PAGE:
And at last count it was a lot more than sixteen tons: Ed Goodwin of UW’s central stores says his crew have removed 104 tons of unwanted material from the university’s buildings under a clear-out program launched in mid-2007.

The original goal was to save floor space, says the vice-president (administration and finance), Dennis Huber, who provided some funding for central stores to provide the service. It’s not just a few extra papers in somebody’s office — Huber says academic departments in particular were finding that they had “rooms chock-full of stuff” such as outdated equipment that nobody needed.

“It’s a shame to have a lab storing stuff in it,” he says. “Labs are expensive!”

So he launched the clean-up program with funds for an extra staff position in stores, “so that we could better utilize the existing buildings” and at least slow down the rate at which UW needs to find more space. The provost pitched in, he adds, promising “some one-time funding to renovate the emptied space so that it can be properly utilized.”

Most of what’s being removed can be recycled in one way or another, he said. In some cases it needs to be kept, but not necessarily in prime locations in academic buildings, and for that purpose UW operates the north campus Bauer Warehouse. Central stores has also been cleaning out some of the junk that had built up at Bauer over the years, the vice-president said, so that there’s room to store things the university actually might want some day.

Goodwin agrees that nearly everything can be recycled these days — “90 per cent, minimum,” he says about the tons of material that’s been cleaned out. Typically it includes scrap metal (there’s a big market for that), paper (recycled), and e-waste such as used computers (dismantled and recycled by specialized firms).

When an unwanted item is trucked over to the central stores workspace in East Campus Hall, the first hope is to sell it — if not to another UW department, then to one of the students and other customers at the sales held every other Thursday. Failing that, it’ll go for recycling, and Goodwin and his colleagues are pleased when they find another class of materials that somebody will take.

A recent achievement is an arrangement with a dealer who’ll take the styrofoam that comes as a packing material around computers. It means that much less material that UW has to send to the regional landfill on Erb Street, paying a fee for every pound that goes to be buried there.

“People hang onto everything and don’t want to get rid of it,” says Goodwin, and he thinks the number one reason is that “they don’t want it to go to the dump.”

Increasingly, he repeats, it doesn’t have to. Anybody with things to be disposed of can let him know (e-mail efgoodwi@admmail) and “we’ll get it out as quickly as we can!” No charge.

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Notes on a clear crisp winter morn

As 2008 begins, along with the much-publicized drop of a penny in the Goods and Services Tax there are some less visible changes in government deductions from take-home pay. Employment Insurance premiums will decrease to 1.73 per cent of earnings (compared to 1.80 per cent in 2007) with the maximum insurable earnings for EI increasing from $40,000 to $41,100. The rate for the Canada Pension Plan remains at 4.95 per cent, but it will now be payable on income up to $44,900, rising from the 2007 maximum of $43,700. UW’s human resources department reminds employees that if they earned more than the maximum insurable earnings in 2007, deductions for these two government benefits will begin again with their January 2008 pay.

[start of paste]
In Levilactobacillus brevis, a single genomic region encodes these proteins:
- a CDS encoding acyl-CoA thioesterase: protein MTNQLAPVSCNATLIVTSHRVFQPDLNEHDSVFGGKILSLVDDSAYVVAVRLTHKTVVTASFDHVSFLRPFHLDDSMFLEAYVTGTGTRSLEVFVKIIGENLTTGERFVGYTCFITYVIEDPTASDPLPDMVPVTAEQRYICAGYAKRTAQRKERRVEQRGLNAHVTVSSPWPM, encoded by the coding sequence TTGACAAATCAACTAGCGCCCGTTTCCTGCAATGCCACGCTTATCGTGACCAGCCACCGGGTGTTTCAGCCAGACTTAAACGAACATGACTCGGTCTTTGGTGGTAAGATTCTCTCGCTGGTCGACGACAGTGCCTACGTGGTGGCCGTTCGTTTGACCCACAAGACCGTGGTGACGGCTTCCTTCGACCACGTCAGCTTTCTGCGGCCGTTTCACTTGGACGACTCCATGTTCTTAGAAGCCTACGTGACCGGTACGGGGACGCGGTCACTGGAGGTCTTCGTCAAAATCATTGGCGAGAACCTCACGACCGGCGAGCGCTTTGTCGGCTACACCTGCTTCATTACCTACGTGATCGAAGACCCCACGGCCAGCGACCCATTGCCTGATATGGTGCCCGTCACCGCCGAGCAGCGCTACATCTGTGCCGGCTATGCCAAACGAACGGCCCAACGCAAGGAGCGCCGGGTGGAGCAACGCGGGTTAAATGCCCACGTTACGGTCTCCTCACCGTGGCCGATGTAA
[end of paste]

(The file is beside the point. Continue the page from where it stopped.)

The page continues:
And here’s a reminder that as 2008 arrives, there will be some modest increases in the coverage provided by UW's employee benefit plans. In dental benefits, the maximum the plan will pay for orthodontia and for "basic and major restorative" work goes up to a maximum of $1,927 annually for “basic services”, $2,904 annual maximum for “major restorative services”, and $2,904 lifetime maximum for orthodontia. In health benefits, the maximum an employee has to pay for drugs during the year goes up by a dollar from the 2007 figure, to $121 for an individual and $242 for a family. The maximum coverage for each form of paramedical services will go up from this year’s $576 to a new limit of $585. The coverage for the prescription dispensing fee is unchanged at $7.00. The changes will be shown in detail on the relevant part of the HR department's web site. HR also notes that the health and dental plans will both be administered by the same company, Great-West Life, effective January 1, and employees should have received new benefit cards from HR just before the holiday.

A just-produced “Report to the Community” from UW’s Centre for Behavioural Research and Program Evaluation is available in both English and French, in both print and online forms. “Our Centre is becoming part of the cancer system,” director Roy Cameron writes, explaining its job: “to jointly develop and use relevant evidence to continually improve cancer prevention and the lives of people dealing with cancer”. One example of work done in the past two years: “In 2004-2005, only 21% of youth surveyed reported trying tobacco products such as cigarettes, cigars or pipes, bidis, chewing tobacco, or snuff. This is a 50% decrease from 1994, the first year the Survey was conducted. The 2004-2005 survey, undertaken with a consortium of researchers across Canada and the help of the Population Health Research Group at the University of Waterloo, collected information from over 29,000 students across Canada in grades 5 to 9.”

A memo went out to departments just before the holiday explaining the opportunity that's presented by the International Undergraduate Work-Study Program for the coming term. "You could employ an international student on a part-time basis for one-quarter the normal cost," writes Joanne Wade, director of student awards and financial aid. "International students are not eligible for provincial government financial aid (OSAP)," she explains, and "obtaining other financing or part-time employment that fits the student's schedule is very difficult." Hence the program, financed 75 per cent from "a central university fund", to subsidize up to 25 part-time jobs (up to 10 hours a week) in UW departments. "Jobs that tend to receive the most interest are those that create meaningful work experience for the students," Wade notes, inviting faculty or staff members to submit job proposals by January 12 for this winter term. More information: ext. 35726.

The human resources department sends word of two staff members who retired officially on January 1. Duriye Ahmet had been a custodian in plant operations, who started her UW career in December 1989. Marilyn Malone was administrative coordinator in the arts computing office, and had been working at UW since July 1986.


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December 21 Daily Bulletin